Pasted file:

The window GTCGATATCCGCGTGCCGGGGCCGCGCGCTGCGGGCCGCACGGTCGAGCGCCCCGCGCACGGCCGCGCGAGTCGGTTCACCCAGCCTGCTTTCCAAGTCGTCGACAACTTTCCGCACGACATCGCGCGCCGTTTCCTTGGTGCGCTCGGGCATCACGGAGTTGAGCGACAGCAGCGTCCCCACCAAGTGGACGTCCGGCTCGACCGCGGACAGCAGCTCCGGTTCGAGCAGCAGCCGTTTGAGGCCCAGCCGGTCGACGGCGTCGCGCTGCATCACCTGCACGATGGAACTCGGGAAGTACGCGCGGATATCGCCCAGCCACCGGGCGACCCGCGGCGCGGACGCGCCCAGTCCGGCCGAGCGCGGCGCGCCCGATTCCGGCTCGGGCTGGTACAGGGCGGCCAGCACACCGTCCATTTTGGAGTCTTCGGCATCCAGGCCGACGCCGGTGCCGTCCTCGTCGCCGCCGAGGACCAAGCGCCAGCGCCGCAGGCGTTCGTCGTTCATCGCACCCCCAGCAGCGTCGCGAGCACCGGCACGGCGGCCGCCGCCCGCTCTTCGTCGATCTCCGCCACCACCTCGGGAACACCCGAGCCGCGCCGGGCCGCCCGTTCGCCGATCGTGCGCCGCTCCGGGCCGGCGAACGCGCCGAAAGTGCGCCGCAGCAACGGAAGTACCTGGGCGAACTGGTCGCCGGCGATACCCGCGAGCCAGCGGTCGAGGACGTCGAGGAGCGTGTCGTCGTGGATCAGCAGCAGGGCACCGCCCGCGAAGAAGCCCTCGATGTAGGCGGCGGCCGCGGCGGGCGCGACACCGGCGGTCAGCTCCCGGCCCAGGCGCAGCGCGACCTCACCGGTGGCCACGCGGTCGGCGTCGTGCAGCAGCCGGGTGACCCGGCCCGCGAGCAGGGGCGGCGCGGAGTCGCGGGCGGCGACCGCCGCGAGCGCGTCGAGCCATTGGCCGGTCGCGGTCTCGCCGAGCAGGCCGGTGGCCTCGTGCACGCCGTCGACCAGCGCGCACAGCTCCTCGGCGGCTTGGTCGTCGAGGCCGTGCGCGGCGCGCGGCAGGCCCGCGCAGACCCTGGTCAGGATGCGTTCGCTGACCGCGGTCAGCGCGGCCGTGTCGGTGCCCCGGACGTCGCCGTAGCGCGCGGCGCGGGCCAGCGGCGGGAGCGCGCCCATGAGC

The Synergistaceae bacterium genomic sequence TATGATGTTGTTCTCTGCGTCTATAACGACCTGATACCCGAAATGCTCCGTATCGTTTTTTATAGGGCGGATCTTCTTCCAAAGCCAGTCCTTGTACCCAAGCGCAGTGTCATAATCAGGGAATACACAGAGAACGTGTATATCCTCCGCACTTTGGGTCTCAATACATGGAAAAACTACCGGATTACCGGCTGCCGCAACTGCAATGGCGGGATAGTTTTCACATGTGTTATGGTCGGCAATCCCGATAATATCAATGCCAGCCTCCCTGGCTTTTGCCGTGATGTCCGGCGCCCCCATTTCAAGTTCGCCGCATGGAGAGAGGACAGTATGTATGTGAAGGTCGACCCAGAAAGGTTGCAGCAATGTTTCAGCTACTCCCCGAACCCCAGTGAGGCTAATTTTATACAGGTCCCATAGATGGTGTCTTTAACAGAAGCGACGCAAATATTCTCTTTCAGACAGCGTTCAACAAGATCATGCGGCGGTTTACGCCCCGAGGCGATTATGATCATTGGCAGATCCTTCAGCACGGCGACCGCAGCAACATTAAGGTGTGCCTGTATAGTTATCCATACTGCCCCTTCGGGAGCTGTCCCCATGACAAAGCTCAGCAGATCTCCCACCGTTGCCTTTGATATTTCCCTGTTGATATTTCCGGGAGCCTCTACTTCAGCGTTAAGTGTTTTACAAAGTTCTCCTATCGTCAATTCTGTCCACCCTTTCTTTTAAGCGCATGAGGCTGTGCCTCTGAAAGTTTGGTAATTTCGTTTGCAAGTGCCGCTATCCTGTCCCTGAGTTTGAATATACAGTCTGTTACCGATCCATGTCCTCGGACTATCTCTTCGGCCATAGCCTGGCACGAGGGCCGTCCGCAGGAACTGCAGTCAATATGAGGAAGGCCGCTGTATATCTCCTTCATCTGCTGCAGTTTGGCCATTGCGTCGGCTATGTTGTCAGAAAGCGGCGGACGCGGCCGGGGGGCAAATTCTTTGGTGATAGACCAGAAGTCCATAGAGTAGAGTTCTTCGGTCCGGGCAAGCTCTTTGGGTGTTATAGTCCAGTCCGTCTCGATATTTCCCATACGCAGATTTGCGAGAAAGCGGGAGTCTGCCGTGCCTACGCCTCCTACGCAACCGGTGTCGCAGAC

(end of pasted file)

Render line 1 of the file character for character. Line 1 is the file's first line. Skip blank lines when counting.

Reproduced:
The window GTCGATATCCGCGTGCCGGGGCCGCGCGCTGCGGGCCGCACGGTCGAGCGCCCCGCGCACGGCCGCGCGAGTCGGTTCACCCAGCCTGCTTTCCAAGTCGTCGACAACTTTCCGCACGACATCGCGCGCCGTTTCCTTGGTGCGCTCGGGCATCACGGAGTTGAGCGACAGCAGCGTCCCCACCAAGTGGACGTCCGGCTCGACCGCGGACAGCAGCTCCGGTTCGAGCAGCAGCCGTTTGAGGCCCAGCCGGTCGACGGCGTCGCGCTGCATCACCTGCACGATGGAACTCGGGAAGTACGCGCGGATATCGCCCAGCCACCGGGCGACCCGCGGCGCGGACGCGCCCAGTCCGGCCGAGCGCGGCGCGCCCGATTCCGGCTCGGGCTGGTACAGGGCGGCCAGCACACCGTCCATTTTGGAGTCTTCGGCATCCAGGCCGACGCCGGTGCCGTCCTCGTCGCCGCCGAGGACCAAGCGCCAGCGCCGCAGGCGTTCGTCGTTCATCGCACCCCCAGCAGCGTCGCGAGCACCGGCACGGCGGCCGCCGCCCGCTCTTCGTCGATCTCCGCCACCACCTCGGGAACACCCGAGCCGCGCCGGGCCGCCCGTTCGCCGATCGTGCGCCGCTCCGGGCCGGCGAACGCGCCGAAAGTGCGCCGCAGCAACGGAAGTACCTGGGCGAACTGGTCGCCGGCGATACCCGCGAGCCAGCGGTCGAGGACGTCGAGGAGCGTGTCGTCGTGGATCAGCAGCAGGGCACCGCCCGCGAAGAAGCCCTCGATGTAGGCGGCGGCCGCGGCGGGCGCGACACCGGCGGTCAGCTCCCGGCCCAGGCGCAGCGCGACCTCACCGGTGGCCACGCGGTCGGCGTCGTGCAGCAGCCGGGTGACCCGGCCCGCGAGCAGGGGCGGCGCGGAGTCGCGGGCGGCGACCGCCGCGAGCGCGTCGAGCCATTGGCCGGTCGCGGTCTCGCCGAGCAGGCCGGTGGCCTCGTGCACGCCGTCGACCAGCGCGCACAGCTCCTCGGCGGCTTGGTCGTCGAGGCCGTGCGCGGCGCGCGGCAGGCCCGCGCAGACCCTGGTCAGGATGCGTTCGCTGACCGCGGTCAGCGCGGCCGTGTCGGTGCCCCGGACGTCGCCGTAGCGCGCGGCGCGGGCCAGCGGCGGGAGCGCGCCCATGAGC